The groin flap, still attached to the pedicle of skin which contains the artery and vein to keep the flap alive while the new blood supply from the hand develops.
Three weeks later, after division of the pedicle. The new blood supply comes from the surrounding healthy tissues in the hand.
Jack, on the day he believed.
Jack, with his surgeon, new Swahili bible (and "Kick-A" T-shirt)
One of the phrases we use regularly on the orthopaedic service at Tenwek, which seems to perfectly encapsulate the peculiarity of the day-to-day cases we see here, is “You just can’t make this stuff up.” Last month, a 40 something year old man (who I’ll call George) presented to casualty with half his hand blown off by a stick of dynamite. Apparently, Jeremiah was correct when he insisted that there is gold in the hills around Western Kenya (at one point when he was younger, he wanted to ship a large sluice so he could pan gold from the Tenwek river). The patient had lit a fuse (yes, a fuse) on a stick of dynamite and when it didn’t ignite, he went to inspect, and just as he reached out his hand to grab the stick, it exploded and completely blew off his thumb and index finger.
Covering large hand wounds such as this can be challenging. But one of the described methods in plastic surgery literature is with a “groin flap” in which a full-thickness paddle of skin in the groin region is elevated with its blood supply within a pedicle and then draped over the defect to supply new skin to the region of loss. The hand needs to remain still for three weeks while a new blood supply “takes” and so to accomplish this, the hand is literally sutured to the groin. Then, after three weeks, the pedicle is divided and the hand “freed.”
During George’s three week waiting period, a young man named Jack was admitted to the bed next to him with a neglected open, segmental distal tibia fracture from a motorcycle crash. He was first admitted to another hospital where he literally sat without care for 5 days, until his sponsor (who I providentially met at an Indian wedding last February) insisted that he be taken to Tenwek. After several operations, including the placement of an external fixator (pins, clamps and bars), Jack was on his way to recovery.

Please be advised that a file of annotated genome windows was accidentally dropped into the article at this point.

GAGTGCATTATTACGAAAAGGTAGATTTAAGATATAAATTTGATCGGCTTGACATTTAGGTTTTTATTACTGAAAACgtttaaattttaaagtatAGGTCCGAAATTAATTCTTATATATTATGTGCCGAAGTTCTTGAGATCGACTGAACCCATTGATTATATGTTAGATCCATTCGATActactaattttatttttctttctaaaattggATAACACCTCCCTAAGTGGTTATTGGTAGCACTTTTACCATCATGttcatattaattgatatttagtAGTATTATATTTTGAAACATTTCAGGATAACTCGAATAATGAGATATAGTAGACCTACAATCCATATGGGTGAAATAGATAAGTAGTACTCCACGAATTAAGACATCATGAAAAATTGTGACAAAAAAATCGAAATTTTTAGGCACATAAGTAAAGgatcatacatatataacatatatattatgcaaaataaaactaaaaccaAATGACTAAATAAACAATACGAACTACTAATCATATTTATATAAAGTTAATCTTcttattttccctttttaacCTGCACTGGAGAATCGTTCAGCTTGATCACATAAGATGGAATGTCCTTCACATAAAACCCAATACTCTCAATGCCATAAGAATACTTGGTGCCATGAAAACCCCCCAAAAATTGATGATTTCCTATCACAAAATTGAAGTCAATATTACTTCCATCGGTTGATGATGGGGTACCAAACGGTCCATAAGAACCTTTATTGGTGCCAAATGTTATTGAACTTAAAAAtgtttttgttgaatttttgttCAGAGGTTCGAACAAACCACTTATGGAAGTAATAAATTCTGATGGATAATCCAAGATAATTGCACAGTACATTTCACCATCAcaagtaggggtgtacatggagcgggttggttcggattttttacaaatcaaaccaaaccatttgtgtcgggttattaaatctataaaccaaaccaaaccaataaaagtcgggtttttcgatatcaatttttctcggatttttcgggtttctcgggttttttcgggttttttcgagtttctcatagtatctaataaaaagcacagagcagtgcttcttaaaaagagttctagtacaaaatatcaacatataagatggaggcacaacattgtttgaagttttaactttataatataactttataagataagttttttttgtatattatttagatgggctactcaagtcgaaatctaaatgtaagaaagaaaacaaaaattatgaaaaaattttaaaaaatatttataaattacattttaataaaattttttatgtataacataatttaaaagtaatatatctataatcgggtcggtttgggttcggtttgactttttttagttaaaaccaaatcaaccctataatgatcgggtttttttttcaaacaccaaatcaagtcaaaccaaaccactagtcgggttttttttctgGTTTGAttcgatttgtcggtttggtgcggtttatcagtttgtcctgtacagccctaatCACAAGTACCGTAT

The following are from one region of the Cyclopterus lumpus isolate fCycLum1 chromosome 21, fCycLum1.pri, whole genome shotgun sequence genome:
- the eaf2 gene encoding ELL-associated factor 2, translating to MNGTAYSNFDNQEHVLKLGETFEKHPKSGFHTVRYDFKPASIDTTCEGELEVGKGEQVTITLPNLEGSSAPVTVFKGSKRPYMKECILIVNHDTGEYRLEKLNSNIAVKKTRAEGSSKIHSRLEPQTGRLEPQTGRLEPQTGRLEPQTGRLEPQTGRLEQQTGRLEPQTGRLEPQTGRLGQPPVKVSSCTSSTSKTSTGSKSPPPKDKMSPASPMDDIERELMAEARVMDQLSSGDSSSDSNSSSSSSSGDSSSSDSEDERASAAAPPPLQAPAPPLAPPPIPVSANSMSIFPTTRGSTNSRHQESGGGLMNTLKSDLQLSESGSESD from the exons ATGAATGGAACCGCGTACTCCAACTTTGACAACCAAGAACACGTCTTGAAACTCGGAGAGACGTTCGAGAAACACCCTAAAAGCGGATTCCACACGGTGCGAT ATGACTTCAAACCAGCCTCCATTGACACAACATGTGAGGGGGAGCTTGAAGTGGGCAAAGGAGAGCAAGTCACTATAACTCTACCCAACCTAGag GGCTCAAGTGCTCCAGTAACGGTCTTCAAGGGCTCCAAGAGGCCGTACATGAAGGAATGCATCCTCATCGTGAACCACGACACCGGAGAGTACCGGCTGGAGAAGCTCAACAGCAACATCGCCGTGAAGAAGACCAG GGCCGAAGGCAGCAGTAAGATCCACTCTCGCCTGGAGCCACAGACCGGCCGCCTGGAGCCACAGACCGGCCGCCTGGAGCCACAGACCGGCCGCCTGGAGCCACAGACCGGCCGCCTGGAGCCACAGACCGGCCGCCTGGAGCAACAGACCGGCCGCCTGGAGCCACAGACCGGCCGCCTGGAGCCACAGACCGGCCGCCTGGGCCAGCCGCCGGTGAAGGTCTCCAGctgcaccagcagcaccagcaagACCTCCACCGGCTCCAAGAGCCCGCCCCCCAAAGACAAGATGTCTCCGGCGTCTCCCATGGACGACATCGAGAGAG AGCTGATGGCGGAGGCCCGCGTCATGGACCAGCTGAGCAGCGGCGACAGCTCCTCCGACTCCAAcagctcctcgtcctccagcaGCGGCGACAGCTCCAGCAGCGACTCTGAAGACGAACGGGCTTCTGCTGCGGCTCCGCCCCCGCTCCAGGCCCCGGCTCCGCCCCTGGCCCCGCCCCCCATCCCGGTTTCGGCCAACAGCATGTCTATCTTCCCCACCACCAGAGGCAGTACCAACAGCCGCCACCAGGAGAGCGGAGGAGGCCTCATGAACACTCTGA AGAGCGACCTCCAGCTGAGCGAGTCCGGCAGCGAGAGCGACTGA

While on morning rounds one day, I asked Jack and George if they were Christians, and Jack very honestly answered ‘no’ but was interested in hearing more. So, we made plans to meet later that day. But as the work typically goes, I was completely slammed, and had no time to meet with Jack. Unfortunately this scenario happened for the next three days, each day on morning rounds telling him I would find him later, and each day, loosing the opportunity because of work. Finally, one evening I had time to have a cup of chai with Jack in the hospital canteen. Jack explained to me that he was orphaned at age three when his parents were both killed in a car accident, and he literally lived on the streets from age 3 to age 15. Then, he was “rescued” by his sponsor, a Hindu woman who helped him through school, and on to his current employment as a DJ. I explained to Jack that Jesus came for all people, regardless of race, religion, color, background, etc., because we all desperately need a Savior and that through the forgiveness of sin that He offers through His death for us on the cross, we can now have hope. Right then and there, Jack said he believed, and prayed one of the most honest, cool prayers that I have heard in a long time.
Through the randomness and oddities of the cases we see here, mixed with the busyness of work and life, we see glimmers of God’s grace (which continues to amaze). Please keep Jack and George (and all our patients) in prayer that God would heal and restore physically and spiritually. Thanks for all your support and prayers for our family!